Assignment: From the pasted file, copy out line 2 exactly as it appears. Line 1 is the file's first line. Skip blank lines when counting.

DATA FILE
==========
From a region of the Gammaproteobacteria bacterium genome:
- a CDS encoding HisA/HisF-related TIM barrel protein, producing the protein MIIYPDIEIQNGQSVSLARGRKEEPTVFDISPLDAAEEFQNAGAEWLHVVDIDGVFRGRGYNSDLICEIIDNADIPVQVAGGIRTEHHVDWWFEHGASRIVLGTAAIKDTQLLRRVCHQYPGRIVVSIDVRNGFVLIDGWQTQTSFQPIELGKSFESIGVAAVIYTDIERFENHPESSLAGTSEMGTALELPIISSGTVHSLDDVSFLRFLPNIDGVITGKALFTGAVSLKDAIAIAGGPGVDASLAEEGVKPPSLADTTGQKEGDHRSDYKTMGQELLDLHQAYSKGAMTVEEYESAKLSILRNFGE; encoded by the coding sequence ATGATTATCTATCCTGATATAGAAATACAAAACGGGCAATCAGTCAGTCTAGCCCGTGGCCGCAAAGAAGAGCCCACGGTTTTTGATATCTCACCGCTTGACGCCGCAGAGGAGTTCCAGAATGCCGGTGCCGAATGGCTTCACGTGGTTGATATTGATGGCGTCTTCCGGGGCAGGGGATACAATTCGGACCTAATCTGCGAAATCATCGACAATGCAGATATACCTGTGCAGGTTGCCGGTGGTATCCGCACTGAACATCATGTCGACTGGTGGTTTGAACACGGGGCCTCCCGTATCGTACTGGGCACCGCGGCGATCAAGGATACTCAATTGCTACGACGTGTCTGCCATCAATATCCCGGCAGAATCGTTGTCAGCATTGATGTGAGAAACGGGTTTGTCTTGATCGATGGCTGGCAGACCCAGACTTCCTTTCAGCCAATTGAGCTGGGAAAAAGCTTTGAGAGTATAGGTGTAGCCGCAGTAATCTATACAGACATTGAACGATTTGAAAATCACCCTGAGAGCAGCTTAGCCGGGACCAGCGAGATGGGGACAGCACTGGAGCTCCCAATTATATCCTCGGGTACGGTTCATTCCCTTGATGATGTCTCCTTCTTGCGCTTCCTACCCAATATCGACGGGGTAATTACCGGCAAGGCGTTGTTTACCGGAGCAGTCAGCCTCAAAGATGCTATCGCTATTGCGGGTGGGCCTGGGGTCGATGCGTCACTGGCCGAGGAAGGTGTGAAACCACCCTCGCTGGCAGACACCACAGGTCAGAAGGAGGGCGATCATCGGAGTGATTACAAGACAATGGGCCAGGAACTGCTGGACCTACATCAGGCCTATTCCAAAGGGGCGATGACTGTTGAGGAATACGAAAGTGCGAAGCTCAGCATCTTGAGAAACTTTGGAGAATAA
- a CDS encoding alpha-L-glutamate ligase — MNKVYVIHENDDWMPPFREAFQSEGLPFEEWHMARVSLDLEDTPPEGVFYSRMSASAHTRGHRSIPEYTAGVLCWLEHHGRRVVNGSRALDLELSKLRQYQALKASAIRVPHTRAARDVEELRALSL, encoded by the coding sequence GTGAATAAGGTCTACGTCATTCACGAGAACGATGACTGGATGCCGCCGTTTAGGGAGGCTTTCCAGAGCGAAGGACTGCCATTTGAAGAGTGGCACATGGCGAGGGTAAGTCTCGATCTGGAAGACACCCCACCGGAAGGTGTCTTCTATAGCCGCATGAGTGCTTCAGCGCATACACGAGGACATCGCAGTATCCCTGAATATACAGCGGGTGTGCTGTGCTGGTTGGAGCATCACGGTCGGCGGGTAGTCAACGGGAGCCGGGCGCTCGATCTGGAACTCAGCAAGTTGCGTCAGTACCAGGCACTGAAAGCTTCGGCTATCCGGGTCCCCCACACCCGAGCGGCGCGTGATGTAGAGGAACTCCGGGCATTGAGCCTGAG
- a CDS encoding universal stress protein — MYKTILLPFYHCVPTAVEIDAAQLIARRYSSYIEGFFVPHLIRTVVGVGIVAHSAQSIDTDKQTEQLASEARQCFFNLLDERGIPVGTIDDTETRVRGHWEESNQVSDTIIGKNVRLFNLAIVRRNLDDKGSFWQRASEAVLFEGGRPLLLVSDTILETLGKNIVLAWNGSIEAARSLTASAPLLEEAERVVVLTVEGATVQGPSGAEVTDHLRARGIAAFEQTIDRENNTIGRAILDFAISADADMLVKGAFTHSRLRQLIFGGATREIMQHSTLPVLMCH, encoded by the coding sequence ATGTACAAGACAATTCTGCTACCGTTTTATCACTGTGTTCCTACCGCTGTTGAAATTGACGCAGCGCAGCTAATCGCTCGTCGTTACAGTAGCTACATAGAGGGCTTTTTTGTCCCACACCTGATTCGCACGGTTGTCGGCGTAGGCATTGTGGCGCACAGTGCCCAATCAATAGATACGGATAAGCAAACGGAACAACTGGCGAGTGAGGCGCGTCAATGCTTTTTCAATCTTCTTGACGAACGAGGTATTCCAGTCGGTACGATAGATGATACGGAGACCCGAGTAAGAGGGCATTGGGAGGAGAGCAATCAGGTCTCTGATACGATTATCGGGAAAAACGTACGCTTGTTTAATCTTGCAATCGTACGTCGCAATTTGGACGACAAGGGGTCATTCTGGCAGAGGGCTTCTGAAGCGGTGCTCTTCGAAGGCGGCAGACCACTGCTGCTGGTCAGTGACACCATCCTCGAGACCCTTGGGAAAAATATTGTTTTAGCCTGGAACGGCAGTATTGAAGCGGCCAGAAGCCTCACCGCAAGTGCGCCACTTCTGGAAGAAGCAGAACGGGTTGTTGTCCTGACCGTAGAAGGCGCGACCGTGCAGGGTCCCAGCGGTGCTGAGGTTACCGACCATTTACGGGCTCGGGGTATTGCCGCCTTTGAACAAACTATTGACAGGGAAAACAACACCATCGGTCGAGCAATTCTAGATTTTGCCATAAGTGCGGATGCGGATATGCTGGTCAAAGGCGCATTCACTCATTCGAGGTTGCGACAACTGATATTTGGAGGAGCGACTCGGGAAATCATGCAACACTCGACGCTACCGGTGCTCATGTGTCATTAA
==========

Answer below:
- a CDS encoding HisA/HisF-related TIM barrel protein, producing the protein MIIYPDIEIQNGQSVSLARGRKEEPTVFDISPLDAAEEFQNAGAEWLHVVDIDGVFRGRGYNSDLICEIIDNADIPVQVAGGIRTEHHVDWWFEHGASRIVLGTAAIKDTQLLRRVCHQYPGRIVVSIDVRNGFVLIDGWQTQTSFQPIELGKSFESIGVAAVIYTDIERFENHPESSLAGTSEMGTALELPIISSGTVHSLDDVSFLRFLPNIDGVITGKALFTGAVSLKDAIAIAGGPGVDASLAEEGVKPPSLADTTGQKEGDHRSDYKTMGQELLDLHQAYSKGAMTVEEYESAKLSILRNFGE; encoded by the coding sequence ATGATTATCTATCCTGATATAGAAATACAAAACGGGCAATCAGTCAGTCTAGCCCGTGGCCGCAAAGAAGAGCCCACGGTTTTTGATATCTCACCGCTTGACGCCGCAGAGGAGTTCCAGAATGCCGGTGCCGAATGGCTTCACGTGGTTGATATTGATGGCGTCTTCCGGGGCAGGGGATACAATTCGGACCTAATCTGCGAAATCATCGACAATGCAGATATACCTGTGCAGGTTGCCGGTGGTATCCGCACTGAACATCATGTCGACTGGTGGTTTGAACACGGGGCCTCCCGTATCGTACTGGGCACCGCGGCGATCAAGGATACTCAATTGCTACGACGTGTCTGCCATCAATATCCCGGCAGAATCGTTGTCAGCATTGATGTGAGAAACGGGTTTGTCTTGATCGATGGCTGGCAGACCCAGACTTCCTTTCAGCCAATTGAGCTGGGAAAAAGCTTTGAGAGTATAGGTGTAGCCGCAGTAATCTATACAGACATTGAACGATTTGAAAATCACCCTGAGAGCAGCTTAGCCGGGACCAGCGAGATGGGGACAGCACTGGAGCTCCCAATTATATCCTCGGGTACGGTTCATTCCCTTGATGATGTCTCCTTCTTGCGCTTCCTACCCAATATCGACGGGGTAATTACCGGCAAGGCGTTGTTTACCGGAGCAGTCAGCCTCAAAGATGCTATCGCTATTGCGGGTGGGCCTGGGGTCGATGCGTCACTGGCCGAGGAAGGTGTGAAACCACCCTCGCTGGCAGACACCACAGGTCAGAAGGAGGGCGATCATCGGAGTGATTACAAGACAATGGGCCAGGAACTGCTGGACCTACATCAGGCCTATTCCAAAGGGGCGATGACTGTTGAGGAATACGAAAGTGCGAAGCTCAGCATCTTGAGAAACTTTGGAGAATAA